Choosing a major, taking classes, and completing coursework are all steps towards one’s career. However, one of the best ways to get experience and learn the skills needed for a career is to participate in internships.
In fact, according to a survey completed through the National Association of Colleges and Employers in 2018, those surveyed who completed at least one internship received a job offer more quickly and had a higher first-position salary than those who did not.
An internship at the top of a resume can indicate to potential employers that the applicant has some experience working in a professional environment. This allows the candidate to discuss with employers the skills they developed and how they incorporated what they learned in their academics and applied it outside the classroom.
“Employers know you will not be coming in with zero knowledge in the field and that you already possess a certain degree of professionalism and work ethic. An internship is a great way to jumpstart your career, and a big asset to include on your résumé upon completing your degree,” Career Center Internship Manager Debbie Ungson-Walbert said.
Career Advisor Mark Fauble states that internships are very important for all majors and career interests.
“Students learn about the things that they like and don’t like in a work environment. In addition, employers highly value internship experience, which can result in multiple job offers and a higher starting salary for students seeking employment. Students who have participated in internships are in a much more commanding position when entering the job market.”
Internships make a difference
Haley Kosik ’18 received a job offer after completing an internship. Her offer for a full-time multimedia journalist at WOWK-TV in West Virginia came just after completing an internship at an ABC News affiliate in Pennsylvania.
“My video-interview with WOWK News progressed to a job offer because I showed that I had a good understanding of the television news industry,” says Kosik. “With my internship experience, I was able to confidently reassure the employer that the position was right for me.”
Internships develop necessary skills
Internships are a key way for Redbirds to develop and improve upon transferable skills. These skills that go beyond textbook knowledge are often learned in settings outside of the classroom.
“I’ve yet to hear of an internship that did not involve working with a diverse group of people,” Ungson-Walbert said. “Working on a project with team members who do not necessarily see or do things the way you do provides an opportunity to strengthen your interpersonal, communication, and problem-solving skills. All these skills, or competencies, are required in any job at any industry.”
Hannah Zettl ’18 is a morning news reporter for KOZL-TV in Missouri and developed many transferable skills during her internship experiences at ABC News in Washington, DC; at a FOX Sports radio affiliate in Aurora; and even as a writing intern for the Career Center.
“Each internship challenged me to grow in the areas of professionalism, communication, teamwork, and critical thinking,” said Zettl. “I set a goal to spend every summer interning at a media organization, and these experiences have been a great way to combine the topics discussed in communication courses with real-world projects and deadlines. Having numerous internships under my belt has truly prepared me for my upcoming career as a television news reporter.”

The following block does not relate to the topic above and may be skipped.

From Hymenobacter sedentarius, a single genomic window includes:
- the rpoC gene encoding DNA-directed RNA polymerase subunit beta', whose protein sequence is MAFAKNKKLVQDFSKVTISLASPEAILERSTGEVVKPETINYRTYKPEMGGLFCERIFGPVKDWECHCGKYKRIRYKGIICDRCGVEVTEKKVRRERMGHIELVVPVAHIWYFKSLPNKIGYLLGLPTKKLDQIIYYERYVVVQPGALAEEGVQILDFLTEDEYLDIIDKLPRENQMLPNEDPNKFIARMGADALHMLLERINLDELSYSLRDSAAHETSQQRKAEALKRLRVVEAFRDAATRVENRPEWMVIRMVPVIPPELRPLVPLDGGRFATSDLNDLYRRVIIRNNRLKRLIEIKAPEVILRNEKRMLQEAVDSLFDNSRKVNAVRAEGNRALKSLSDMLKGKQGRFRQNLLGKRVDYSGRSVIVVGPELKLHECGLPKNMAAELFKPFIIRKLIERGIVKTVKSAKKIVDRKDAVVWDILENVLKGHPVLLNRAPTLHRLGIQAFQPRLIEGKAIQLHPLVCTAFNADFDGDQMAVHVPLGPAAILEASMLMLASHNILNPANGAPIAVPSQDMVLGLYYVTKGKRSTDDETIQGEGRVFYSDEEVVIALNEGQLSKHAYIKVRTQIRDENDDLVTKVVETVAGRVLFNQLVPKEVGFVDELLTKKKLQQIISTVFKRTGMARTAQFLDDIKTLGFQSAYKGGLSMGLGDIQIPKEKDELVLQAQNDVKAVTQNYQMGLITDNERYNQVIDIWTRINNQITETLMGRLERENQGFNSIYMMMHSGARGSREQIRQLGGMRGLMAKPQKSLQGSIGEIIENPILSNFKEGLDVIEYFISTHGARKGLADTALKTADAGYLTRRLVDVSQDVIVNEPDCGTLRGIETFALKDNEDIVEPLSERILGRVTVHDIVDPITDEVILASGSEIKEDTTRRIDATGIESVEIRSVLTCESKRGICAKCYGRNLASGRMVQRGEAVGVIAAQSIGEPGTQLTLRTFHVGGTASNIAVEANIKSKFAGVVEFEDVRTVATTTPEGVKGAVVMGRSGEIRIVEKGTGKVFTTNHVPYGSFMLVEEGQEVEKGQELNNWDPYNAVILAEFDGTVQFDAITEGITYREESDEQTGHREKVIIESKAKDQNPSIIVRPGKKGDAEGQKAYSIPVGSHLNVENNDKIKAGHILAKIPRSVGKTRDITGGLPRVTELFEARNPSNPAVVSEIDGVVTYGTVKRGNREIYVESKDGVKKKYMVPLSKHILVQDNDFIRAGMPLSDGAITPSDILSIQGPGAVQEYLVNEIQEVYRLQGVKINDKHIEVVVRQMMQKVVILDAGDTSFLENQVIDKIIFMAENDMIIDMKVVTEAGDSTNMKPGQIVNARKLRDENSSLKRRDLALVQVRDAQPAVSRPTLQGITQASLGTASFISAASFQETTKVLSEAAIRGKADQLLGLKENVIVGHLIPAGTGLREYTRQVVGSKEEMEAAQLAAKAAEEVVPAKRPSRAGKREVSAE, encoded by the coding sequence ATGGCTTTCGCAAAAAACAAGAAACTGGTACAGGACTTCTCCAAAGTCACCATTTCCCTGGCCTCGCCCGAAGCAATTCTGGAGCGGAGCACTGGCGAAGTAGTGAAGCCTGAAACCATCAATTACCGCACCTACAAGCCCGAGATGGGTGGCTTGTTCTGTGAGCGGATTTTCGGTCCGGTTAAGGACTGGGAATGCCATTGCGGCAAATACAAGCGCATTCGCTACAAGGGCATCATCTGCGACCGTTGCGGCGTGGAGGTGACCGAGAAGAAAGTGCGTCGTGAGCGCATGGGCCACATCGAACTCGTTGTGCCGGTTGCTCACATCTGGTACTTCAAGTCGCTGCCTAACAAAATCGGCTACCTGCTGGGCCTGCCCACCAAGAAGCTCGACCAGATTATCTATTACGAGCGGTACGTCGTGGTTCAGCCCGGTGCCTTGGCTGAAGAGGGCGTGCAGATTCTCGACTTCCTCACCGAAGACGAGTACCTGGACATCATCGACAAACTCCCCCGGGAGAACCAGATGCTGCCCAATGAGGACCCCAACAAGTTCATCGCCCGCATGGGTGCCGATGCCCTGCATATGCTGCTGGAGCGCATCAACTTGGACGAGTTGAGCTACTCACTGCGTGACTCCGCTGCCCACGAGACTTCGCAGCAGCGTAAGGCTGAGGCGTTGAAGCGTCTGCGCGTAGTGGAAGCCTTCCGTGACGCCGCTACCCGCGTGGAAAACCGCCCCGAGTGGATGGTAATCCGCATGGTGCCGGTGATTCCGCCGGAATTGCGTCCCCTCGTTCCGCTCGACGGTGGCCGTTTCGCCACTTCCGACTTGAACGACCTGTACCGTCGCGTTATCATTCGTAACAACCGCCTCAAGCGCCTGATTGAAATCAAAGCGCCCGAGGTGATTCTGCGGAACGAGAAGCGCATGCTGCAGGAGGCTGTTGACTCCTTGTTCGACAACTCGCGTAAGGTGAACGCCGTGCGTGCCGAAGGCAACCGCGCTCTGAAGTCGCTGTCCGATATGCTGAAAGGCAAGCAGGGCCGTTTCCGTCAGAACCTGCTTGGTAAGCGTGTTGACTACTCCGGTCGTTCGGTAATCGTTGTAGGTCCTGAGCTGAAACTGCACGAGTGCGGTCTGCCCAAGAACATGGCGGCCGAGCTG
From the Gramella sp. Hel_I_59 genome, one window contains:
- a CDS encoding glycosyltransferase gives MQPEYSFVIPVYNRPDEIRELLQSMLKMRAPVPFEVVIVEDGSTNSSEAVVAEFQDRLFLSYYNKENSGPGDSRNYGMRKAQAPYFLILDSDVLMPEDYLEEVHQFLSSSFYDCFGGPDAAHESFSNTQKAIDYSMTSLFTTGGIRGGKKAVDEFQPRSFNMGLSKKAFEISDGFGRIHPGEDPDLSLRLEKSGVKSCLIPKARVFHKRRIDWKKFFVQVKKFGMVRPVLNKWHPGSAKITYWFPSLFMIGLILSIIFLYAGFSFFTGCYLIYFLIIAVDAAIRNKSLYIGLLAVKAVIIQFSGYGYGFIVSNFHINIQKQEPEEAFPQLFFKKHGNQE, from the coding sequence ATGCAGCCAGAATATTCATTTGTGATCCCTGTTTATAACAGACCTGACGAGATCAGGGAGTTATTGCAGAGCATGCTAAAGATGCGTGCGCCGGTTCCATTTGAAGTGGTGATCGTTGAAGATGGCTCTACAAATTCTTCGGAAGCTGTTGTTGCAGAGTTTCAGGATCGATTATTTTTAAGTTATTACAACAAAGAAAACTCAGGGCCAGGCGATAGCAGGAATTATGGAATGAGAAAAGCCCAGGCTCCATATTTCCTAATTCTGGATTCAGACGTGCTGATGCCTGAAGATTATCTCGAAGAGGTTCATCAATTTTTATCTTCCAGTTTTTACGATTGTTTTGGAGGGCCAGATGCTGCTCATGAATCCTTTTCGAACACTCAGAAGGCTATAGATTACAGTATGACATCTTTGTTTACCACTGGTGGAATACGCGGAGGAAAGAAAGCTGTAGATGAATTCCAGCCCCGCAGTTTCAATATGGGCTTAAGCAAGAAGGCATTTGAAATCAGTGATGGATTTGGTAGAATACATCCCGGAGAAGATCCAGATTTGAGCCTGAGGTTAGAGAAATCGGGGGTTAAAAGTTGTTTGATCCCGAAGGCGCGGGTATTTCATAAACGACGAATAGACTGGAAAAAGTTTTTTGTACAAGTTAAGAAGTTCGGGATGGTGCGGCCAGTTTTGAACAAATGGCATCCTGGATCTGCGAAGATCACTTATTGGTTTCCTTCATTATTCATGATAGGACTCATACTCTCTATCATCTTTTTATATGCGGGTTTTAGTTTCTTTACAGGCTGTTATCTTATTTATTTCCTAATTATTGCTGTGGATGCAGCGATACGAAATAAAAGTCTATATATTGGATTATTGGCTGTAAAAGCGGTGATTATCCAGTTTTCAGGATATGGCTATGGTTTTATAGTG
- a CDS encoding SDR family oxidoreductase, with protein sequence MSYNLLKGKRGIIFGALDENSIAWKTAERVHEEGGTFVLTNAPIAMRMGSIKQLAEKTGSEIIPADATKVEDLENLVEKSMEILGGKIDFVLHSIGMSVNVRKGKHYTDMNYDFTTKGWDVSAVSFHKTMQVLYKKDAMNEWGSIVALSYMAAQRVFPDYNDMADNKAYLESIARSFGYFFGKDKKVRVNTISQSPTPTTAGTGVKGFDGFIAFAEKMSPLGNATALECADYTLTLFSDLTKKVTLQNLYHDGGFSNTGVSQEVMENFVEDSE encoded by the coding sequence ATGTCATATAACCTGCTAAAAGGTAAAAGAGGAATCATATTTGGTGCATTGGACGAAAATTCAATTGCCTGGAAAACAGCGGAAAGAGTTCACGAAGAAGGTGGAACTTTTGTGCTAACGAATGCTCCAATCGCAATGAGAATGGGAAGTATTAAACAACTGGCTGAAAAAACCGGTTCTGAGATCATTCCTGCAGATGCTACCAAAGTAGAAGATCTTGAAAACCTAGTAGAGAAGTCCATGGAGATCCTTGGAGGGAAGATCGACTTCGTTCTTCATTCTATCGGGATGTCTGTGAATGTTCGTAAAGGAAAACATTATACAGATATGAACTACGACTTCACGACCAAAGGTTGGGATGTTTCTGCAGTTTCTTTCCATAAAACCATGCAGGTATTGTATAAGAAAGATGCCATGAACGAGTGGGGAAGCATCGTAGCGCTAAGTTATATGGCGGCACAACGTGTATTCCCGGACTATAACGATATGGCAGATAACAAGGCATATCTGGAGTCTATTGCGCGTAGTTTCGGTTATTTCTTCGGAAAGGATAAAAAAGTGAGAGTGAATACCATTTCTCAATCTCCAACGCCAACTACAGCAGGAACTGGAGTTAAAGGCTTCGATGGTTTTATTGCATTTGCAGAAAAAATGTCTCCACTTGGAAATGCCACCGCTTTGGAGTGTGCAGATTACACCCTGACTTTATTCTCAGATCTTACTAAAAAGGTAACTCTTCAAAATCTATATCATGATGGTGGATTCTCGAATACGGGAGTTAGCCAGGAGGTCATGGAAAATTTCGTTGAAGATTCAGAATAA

Illinois State internships
“Internships are an important part of the culture in the School of Communication (SoC). Each year more than 400 internships are completed by SoC students,” School of Communication Assistant Professor Tom Lamonica said. “More than 75 percent of our graduating seniors have at least one internship for credit, and more than 40 percent have at least two. These students understand the value of expanding their skills, building their networks and developing as professionals.”
Illinois State University has many opportunities for journalism students to intern without ever having to leave campus. For example, the School of Communication offers internships with a variety of campus outlets including TV-10 News, The Vidette, and radio stations WZND and WGLT.
“I always felt that Illinois State prepared me in ways that no other university could have. I can only thank the University for the numerous Leadership Opportunities and endless possibilities,” said School of Communication alum Alex Corradetti ‘14.
“I had the honor of having an internship with TV-10, and without that, I doubt I’d be where I am today. I got hands-on experience with a live daily newscast, and got to create my own entertainment programming.”
In addition to Corradetti’s internship with TV-10, she also interned at RockitRanch Productions and has gone on to become a morning news anchor and producer at WCIA-TV in Champaign.
Internship opportunities are available
Internships are not difficult to find. Students can identify internship positions using Hire-A-Redbird, Illinois States online job vacancy system, or meet with their career advisor. Redbirds also have the opportunity to explore internship options at the Spring Internship Fair on February 19 at the Bone Student Center. Recruiters from over 50 organizations from varying industries will be seeking Redbird talent from all majors to discuss internship opportunities.
“I always encourage students to invest in their future and an internship is one of the best investments they can make,” Fauble said. “When it’s time to climb that career staircase, an internship is a great first step.”
The Career Center assists students with developing, evaluating and/or implementing career, education and employment decisions. The program also supports Illinois State University’s Educate Connect Elevate: Illinois State—The Strategic Plan for Illinois’ First Public University 2018-2023.